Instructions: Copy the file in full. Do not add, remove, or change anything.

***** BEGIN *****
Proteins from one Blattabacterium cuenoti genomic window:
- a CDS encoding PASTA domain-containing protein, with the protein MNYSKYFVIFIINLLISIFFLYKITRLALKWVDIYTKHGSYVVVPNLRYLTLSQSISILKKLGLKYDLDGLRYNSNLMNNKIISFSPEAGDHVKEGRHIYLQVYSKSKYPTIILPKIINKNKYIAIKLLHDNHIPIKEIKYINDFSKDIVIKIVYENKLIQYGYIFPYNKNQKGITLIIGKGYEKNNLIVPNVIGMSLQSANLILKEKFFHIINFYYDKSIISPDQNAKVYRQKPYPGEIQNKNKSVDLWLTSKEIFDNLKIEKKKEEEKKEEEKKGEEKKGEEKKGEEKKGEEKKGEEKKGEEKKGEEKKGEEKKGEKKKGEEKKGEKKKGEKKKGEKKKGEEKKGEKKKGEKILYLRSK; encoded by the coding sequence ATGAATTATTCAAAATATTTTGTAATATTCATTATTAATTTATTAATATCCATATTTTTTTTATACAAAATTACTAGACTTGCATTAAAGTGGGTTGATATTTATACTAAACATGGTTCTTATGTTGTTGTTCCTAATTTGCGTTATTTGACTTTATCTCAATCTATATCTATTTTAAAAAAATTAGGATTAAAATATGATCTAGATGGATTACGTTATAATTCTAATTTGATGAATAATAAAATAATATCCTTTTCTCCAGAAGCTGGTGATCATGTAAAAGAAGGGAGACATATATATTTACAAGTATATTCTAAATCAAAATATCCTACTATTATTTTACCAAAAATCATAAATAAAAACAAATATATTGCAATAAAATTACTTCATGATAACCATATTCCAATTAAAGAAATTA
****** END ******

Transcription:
Proteins from one Blattabacterium cuenoti genomic window:
- a CDS encoding PASTA domain-containing protein, with the protein MNYSKYFVIFIINLLISIFFLYKITRLALKWVDIYTKHGSYVVVPNLRYLTLSQSISILKKLGLKYDLDGLRYNSNLMNNKIISFSPEAGDHVKEGRHIYLQVYSKSKYPTIILPKIINKNKYIAIKLLHDNHIPIKEIKYINDFSKDIVIKIVYENKLIQYGYIFPYNKNQKGITLIIGKGYEKNNLIVPNVIGMSLQSANLILKEKFFHIINFYYDKSIISPDQNAKVYRQKPYPGEIQNKNKSVDLWLTSKEIFDNLKIEKKKEEEKKEEEKKGEEKKGEEKKGEEKKGEEKKGEEKKGEEKKGEEKKGEEKKGEKKKGEEKKGEKKKGEKKKGEKKKGEEKKGEKKKGEKILYLRSK; encoded by the coding sequence ATGAATTATTCAAAATATTTTGTAATATTCATTATTAATTTATTAATATCCATATTTTTTTTATACAAAATTACTAGACTTGCATTAAAGTGGGTTGATATTTATACTAAACATGGTTCTTATGTTGTTGTTCCTAATTTGCGTTATTTGACTTTATCTCAATCTATATCTATTTTAAAAAAATTAGGATTAAAATATGATCTAGATGGATTACGTTATAATTCTAATTTGATGAATAATAAAATAATATCCTTTTCTCCAGAAGCTGGTGATCATGTAAAAGAAGGGAGACATATATATTTACAAGTATATTCTAAATCAAAATATCCTACTATTATTTTACCAAAAATCATAAATAAAAACAAATATATTGCAATAAAATTACTTCATGATAACCATATTCCAATTAAAGAAATTA